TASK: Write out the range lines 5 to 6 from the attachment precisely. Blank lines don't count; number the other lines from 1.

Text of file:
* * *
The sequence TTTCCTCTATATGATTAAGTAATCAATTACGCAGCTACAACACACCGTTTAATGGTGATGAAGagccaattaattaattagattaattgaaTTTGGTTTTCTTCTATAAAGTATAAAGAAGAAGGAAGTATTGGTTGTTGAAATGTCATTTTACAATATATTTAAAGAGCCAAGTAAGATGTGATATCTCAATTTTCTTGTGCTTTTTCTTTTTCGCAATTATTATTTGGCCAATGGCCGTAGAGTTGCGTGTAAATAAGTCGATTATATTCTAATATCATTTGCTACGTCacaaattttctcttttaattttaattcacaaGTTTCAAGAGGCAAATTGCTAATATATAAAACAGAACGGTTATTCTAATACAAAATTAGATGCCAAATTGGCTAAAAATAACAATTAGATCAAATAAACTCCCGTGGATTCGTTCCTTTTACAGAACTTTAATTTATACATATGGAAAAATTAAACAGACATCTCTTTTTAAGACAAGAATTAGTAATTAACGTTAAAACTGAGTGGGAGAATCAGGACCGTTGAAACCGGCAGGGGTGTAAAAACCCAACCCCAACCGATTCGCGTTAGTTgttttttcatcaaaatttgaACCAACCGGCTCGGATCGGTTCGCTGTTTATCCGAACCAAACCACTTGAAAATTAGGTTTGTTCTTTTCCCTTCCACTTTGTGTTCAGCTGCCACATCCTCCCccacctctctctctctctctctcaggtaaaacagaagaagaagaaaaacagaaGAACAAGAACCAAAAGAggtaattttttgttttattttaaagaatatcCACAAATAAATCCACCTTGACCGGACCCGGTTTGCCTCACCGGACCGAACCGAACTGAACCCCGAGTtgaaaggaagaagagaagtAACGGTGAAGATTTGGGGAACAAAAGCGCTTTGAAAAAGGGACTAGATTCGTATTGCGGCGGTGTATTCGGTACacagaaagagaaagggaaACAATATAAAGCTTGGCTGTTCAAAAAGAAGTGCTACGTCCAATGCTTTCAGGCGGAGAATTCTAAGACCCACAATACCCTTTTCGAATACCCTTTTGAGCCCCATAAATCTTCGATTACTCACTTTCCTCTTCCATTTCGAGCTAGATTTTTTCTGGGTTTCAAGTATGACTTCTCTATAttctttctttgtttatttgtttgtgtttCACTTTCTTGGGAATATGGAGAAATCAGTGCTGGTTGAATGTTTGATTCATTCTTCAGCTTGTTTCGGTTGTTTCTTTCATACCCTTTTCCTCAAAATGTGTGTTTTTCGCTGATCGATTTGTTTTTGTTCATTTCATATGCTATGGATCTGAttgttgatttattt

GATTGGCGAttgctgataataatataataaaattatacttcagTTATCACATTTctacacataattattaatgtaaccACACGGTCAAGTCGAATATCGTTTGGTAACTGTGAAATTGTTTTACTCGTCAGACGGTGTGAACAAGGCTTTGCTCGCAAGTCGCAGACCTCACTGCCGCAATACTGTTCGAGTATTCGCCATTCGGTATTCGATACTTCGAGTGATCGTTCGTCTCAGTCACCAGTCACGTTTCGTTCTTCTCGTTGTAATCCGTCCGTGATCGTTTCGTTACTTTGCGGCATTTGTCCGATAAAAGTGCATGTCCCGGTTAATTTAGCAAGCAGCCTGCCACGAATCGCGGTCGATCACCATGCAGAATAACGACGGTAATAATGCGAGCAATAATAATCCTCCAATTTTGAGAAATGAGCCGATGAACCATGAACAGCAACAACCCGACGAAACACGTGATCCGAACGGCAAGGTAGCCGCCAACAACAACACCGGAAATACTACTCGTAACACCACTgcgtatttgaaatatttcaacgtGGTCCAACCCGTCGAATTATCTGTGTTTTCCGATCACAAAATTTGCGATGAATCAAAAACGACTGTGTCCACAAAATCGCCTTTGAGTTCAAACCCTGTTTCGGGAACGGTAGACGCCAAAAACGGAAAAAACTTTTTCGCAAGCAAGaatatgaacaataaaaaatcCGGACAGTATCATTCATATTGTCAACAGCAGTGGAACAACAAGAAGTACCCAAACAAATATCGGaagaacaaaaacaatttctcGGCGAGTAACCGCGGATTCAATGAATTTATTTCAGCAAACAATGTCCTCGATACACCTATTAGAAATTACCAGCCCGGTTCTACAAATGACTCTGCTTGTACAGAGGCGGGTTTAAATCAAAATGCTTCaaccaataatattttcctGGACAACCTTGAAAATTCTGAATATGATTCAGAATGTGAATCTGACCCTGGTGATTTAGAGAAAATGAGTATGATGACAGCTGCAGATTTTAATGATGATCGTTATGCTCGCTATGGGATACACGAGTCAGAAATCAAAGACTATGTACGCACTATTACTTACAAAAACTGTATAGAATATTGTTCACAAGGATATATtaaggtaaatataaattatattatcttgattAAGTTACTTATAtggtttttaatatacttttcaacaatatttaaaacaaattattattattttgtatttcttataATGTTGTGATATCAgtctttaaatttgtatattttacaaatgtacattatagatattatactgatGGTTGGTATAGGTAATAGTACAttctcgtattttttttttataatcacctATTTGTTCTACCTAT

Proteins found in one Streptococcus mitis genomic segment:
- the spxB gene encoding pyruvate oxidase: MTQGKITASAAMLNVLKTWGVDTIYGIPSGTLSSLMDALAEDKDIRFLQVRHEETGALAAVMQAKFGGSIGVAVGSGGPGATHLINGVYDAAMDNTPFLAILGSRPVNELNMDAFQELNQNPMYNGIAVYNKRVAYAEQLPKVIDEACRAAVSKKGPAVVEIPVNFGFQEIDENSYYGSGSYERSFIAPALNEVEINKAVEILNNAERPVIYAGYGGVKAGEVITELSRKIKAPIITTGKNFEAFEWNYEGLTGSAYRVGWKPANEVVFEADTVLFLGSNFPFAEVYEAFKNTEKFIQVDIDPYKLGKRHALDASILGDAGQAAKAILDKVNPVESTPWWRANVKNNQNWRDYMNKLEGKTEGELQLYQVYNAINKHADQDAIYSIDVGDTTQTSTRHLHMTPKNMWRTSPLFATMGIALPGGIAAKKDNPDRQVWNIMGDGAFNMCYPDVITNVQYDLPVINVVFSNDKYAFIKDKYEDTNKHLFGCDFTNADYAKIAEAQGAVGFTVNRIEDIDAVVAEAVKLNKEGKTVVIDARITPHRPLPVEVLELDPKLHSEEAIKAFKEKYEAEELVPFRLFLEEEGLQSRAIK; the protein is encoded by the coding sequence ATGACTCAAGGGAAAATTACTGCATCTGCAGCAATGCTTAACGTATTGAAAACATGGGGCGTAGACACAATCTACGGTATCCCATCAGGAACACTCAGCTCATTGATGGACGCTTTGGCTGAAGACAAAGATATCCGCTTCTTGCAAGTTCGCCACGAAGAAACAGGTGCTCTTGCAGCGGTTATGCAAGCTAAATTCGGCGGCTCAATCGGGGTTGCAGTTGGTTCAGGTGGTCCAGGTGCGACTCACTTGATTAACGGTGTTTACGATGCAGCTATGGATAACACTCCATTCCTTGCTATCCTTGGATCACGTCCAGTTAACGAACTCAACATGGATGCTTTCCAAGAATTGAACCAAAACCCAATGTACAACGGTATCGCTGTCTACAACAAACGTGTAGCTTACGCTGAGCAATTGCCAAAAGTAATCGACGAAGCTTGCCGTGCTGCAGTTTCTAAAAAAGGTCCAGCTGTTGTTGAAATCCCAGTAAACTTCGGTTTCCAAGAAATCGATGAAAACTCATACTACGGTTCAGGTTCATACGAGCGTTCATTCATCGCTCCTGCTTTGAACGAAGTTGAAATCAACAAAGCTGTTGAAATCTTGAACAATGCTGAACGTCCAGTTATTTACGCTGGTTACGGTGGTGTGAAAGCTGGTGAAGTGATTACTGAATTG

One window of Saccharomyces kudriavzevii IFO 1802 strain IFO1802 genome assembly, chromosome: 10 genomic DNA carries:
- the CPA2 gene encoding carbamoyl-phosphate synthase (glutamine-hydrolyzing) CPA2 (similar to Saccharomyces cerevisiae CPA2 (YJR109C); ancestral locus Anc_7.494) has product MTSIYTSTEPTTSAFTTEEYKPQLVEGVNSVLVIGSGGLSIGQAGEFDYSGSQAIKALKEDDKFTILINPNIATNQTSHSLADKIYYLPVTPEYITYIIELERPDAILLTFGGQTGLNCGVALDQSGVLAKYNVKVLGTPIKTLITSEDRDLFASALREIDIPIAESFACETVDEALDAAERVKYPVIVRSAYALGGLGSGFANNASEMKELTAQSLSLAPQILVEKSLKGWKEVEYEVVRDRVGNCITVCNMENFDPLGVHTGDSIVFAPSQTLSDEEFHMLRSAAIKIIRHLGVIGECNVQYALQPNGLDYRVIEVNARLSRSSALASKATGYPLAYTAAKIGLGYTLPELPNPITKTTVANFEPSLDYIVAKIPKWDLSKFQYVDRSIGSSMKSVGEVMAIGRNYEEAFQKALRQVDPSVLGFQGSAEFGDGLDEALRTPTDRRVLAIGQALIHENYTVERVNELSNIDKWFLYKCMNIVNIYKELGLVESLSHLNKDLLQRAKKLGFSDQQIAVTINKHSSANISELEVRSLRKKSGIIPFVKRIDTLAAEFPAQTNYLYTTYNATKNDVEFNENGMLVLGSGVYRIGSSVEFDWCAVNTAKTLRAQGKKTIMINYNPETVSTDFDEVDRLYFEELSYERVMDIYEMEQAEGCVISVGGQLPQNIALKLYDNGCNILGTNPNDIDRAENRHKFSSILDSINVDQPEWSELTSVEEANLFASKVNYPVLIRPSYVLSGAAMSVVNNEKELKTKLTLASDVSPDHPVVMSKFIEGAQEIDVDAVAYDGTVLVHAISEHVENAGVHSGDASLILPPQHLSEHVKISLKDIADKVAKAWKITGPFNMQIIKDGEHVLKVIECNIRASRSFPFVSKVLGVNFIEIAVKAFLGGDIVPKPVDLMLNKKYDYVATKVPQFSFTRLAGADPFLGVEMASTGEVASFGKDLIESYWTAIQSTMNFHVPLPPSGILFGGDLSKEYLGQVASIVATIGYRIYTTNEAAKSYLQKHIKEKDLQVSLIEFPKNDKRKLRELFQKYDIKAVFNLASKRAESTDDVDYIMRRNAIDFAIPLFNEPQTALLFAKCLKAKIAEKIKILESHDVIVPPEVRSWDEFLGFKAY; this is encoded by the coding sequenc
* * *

One window of Saccharomyces kudriavzevii IFO 1802 strain IFO1802 genome assembly, chromosome: 10 genomic DNA carries:
- the CPA2 gene encoding carbamoyl-phosphate synthase (glutamine-hydrolyzing) CPA2 (similar to Saccharomyces cerevisiae CPA2 (YJR109C); ancestral locus Anc_7.494) has product MTSIYTSTEPTTSAFTTEEYKPQLVEGVNSVLVIGSGGLSIGQAGEFDYSGSQAIKALKEDDKFTILINPNIATNQTSHSLADKIYYLPVTPEYITYIIELERPDAILLTFGGQTGLNCGVALDQSGVLAKYNVKVLGTPIKTLITSEDRDLFASALREIDIPIAESFACETVDEALDAAERVKYPVIVRSAYALGGLGSGFANNASEMKELTAQSLSLAPQILVEKSLKGWKEVEYEVVRDRVGNCITVCNMENFDPLGVHTGDSIVFAPSQTLSDEEFHMLRSAAIKIIRHLGVIGECNVQYALQPNGLDYRVIEVNARLSRSSALASKATGYPLAYTAAKIGLGYTLPELPNPITKTTVANFEPSLDYIVAKIPKWDLSKFQYVDRSIGSSMKSVGEVMAIGRNYEEAFQKALRQVDPSVLGFQGSAEFGDGLDEALRTPTDRRVLAIGQALIHENYTVERVNELSNIDKWFLYKCMNIVNIYKELGLVESLSHLNKDLLQRAKKLGFSDQQIAVTINKHSSANISELEVRSLRKKSGIIPFVKRIDTLAAEFPAQTNYLYTTYNATKNDVEFNENGMLVLGSGVYRIGSSVEFDWCAVNTAKTLRAQGKKTIMINYNPETVSTDFDEVDRLYFEELSYERVMDIYEMEQAEGCVISVGGQLPQNIALKLYDNGCNILGTNPNDIDRAENRHKFSSILDSINVDQPEWSELTSVEEANLFASKVNYPVLIRPSYVLSGAAMSVVNNEKELKTKLTLASDVSPDHPVVMSKFIEGAQEIDVDAVAYDGTVLVHAISEHVENAGVHSGDASLILPPQHLSEHVKISLKDIADKVAKAWKITGPFNMQIIKDGEHVLKVIECNIRASRSFPFVSKVLGVNFIEIAVKAFLGGDIVPKPVDLMLNKKYDYVATKVPQFSFTRLAGADPFLGVEMASTGEVASFGKDLIESYWTAIQSTMNFHVPLPPSGILFGGDLSKEYLGQVASIVATIGYRIYTTNEAAKSYLQKHIKEKDLQVSLIEFPKNDKRKLRELFQKYDIKAVFNLASKRAESTDDVDYIMRRNAIDFAIPLFNEPQTALLFAKCLKAKIAEKIKILESHDVIVPPEVRSWDEFLGFKAY; this is encoded by the coding sequenc